a proof of loss, or engages in soliciting
insurance adjustment business. [Cali-fornia Insurance Code § 14022.]
Like most professions, insurance adjusting requires continual learning. The more
the adjuster learns, the more effective his
or her negotiations will be. The adjuster
should consider attending courses given by
the Insurance Educational Association, the
Certified Property and Casualty Underwriters (CPCU), the Insurance Information Institute, and continuing education
seminars at colleges and various private
firms like the General Adjustment Bureau
(GAB) training or Vale Training Solutions.
Scientific principles can be applied to
the process of evaluating a claim. However, evaluating claims — particularly the
insurer’s exposure — is more an art than
a science. The more training and experience an adjuster accumulates, the more
adept he or she becomes at ascertaining
the value of a given case.
Insurance adjusters, unlike members
of other professions, must be jacks of all
trades and masters of some. For example
a property damage adjuster — working
first-party or third-party property damage losses — must know the basics of
construction, the differences between
reconstruction of damage property and
new construction, and the local costs for
labor and material. A material damage
adjuster must know the costs of repairing
automobiles while a third-party liability adjuster must know and understand
medical terms, the costs of medical and
other health care services, and the types
of verdicts that can be expected from juries in the adjuster’s territory.
The new adjuster gains this expertise in
1. By training from his employer or various continuing education providers.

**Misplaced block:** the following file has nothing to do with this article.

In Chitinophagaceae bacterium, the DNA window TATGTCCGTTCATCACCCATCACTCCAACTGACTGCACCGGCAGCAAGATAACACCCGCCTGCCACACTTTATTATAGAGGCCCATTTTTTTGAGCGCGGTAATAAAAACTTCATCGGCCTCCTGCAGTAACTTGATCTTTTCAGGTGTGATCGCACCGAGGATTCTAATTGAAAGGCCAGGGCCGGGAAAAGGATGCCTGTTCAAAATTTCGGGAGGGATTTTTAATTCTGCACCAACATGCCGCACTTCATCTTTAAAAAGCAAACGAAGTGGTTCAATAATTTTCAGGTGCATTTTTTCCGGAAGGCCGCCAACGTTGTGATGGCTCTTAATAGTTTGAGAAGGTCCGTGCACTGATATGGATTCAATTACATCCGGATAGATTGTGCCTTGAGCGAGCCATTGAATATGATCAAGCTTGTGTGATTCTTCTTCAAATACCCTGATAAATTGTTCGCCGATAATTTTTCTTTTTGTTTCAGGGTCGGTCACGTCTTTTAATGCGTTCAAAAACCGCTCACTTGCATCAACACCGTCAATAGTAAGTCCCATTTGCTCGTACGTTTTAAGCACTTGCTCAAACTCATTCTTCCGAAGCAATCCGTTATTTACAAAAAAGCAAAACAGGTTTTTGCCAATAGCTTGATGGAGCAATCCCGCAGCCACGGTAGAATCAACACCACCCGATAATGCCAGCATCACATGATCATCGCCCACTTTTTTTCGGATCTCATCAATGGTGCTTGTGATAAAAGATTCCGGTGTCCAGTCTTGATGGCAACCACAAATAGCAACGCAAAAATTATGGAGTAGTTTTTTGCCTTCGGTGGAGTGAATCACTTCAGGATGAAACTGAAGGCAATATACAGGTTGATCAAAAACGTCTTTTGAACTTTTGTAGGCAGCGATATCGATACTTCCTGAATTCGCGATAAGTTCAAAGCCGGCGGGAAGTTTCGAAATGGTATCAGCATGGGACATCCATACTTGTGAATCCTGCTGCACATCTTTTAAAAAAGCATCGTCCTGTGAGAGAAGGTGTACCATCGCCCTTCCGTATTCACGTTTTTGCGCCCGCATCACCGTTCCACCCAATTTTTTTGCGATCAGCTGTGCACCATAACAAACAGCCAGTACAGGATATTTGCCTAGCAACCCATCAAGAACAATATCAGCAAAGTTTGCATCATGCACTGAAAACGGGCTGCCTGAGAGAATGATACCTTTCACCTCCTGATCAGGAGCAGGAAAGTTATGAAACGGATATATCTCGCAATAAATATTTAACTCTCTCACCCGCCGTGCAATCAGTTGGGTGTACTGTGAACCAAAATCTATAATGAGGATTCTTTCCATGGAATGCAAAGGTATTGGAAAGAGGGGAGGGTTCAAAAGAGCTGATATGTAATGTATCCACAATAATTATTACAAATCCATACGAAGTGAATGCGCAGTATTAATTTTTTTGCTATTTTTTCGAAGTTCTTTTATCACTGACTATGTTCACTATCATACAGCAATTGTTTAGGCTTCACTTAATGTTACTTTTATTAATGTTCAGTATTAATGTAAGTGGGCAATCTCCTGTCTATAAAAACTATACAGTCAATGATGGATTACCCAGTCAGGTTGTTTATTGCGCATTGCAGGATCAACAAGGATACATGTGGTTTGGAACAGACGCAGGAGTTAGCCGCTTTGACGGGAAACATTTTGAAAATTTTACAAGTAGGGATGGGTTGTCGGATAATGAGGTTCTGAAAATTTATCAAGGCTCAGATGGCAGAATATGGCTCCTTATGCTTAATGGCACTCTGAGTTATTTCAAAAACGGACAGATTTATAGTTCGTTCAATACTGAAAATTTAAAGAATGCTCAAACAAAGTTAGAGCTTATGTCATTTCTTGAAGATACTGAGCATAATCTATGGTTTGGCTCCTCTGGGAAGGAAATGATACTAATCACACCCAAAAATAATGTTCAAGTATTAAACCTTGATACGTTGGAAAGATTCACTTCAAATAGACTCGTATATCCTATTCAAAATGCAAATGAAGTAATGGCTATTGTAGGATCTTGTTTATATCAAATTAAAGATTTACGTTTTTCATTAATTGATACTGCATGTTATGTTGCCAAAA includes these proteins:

2. By working in the field with an experienced adjuster.
Training and the
Business of Insurance
The business of insurance, in recent years, has attempted to reduce expenses by eliminating training programs to produce and maintain a professional claims staff. The expense reduction
efforts are a perfect example of penny wise and dollar foolish.
Insurance contracts are nothing more
than a group of promises to the insured.
The insurer promises that in the event
of a loss to the insured’s property it will
pay to repair or replace the property with
material of like kind and quality. The insurer promises that in the event a claim is
made where the insured caused someone
injury, it will protect the insured and, if
necessary, will defend the insured against
the allegations and if the insured is found
liable, it will indemnify him or her.
The standard Insurance Service Office
(ISO) policy wordings do not explain
how the promises will be kept. Insurers
learned centuries ago that an insurance
adjuster was needed to work with their
insureds to do what was necessary to ef-
fectively keep the promises.
The insurance adjuster is required to
be a person knowledgeable in insurance
retained by an insurer for the purpose
of assisting the insured in proving a loss
to the insurer. A person who expresses
to the insured the fidelity and good faith
of the insurer. In California, a statute defines the adjuster as:
A person who, for any consideration
whatsoever, engages in business or accepts employment to furnish, or agrees
to make, or makes, any investigation
for the purpose of obtaining information in the course of adjusting or otherwise participating in the disposal of
any claim under or in connection with